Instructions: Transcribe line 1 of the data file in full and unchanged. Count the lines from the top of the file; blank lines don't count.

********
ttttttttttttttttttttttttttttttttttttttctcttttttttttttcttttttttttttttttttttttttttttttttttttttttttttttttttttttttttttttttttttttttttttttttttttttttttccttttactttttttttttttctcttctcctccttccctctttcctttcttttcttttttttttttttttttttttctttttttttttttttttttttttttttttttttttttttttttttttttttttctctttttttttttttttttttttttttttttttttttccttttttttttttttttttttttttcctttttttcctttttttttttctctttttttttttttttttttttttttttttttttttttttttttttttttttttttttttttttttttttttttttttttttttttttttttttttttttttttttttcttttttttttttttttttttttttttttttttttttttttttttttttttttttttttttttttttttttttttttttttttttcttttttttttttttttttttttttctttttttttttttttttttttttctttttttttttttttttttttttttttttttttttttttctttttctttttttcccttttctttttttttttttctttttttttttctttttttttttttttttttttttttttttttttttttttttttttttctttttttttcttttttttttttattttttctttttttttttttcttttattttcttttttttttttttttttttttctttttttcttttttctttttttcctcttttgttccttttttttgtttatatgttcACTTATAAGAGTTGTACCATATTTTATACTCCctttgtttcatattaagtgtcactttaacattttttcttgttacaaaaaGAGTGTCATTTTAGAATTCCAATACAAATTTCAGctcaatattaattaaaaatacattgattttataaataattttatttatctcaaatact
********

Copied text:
ttttttttttttttttttttttttttttttttttttttctcttttttttttttcttttttttttttttttttttttttttttttttttttttttttttttttttttttttttttttttttttttttttttttttttttttttttccttttactttttttttttttctcttctcctccttccctctttcctttcttttcttttttttttttttttttttttctttttttttttttttttttttttttttttttttttttttttttttttttttttctctttttttttttttttttttttttttttttttttttccttttttttttttttttttttttttcctttttttcctttttttttttctctttttttttttttttttttttttttttttttttttttttttttttttttttttttttttttttttttttttttttttttttttttttttttttttttttttttttttcttttttttttttttttttttttttttttttttttttttttttttttttttttttttttttttttttttttttttttttttttttcttttttttttttttttttttttttctttttttttttttttttttttttctttttttttttttttttttttttttttttttttttttttctttttctttttttcccttttctttttttttttttctttttttttttctttttttttttttttttttttttttttttttttttttttttttttttctttttttttcttttttttttttattttttctttttttttttttcttttattttcttttttttttttttttttttttctttttttcttttttctttttttcctcttttgttccttttttttgtttatatgttcACTTATAAGAGTTGTACCATATTTTATACTCCctttgtttcatattaagtgtcactttaacattttttcttgttacaaaaaGAGTGTCATTTTAGAATTCCAATACAAATTTCAGctcaatattaattaaaaatacattgattttataaataattttatttatctcaaatact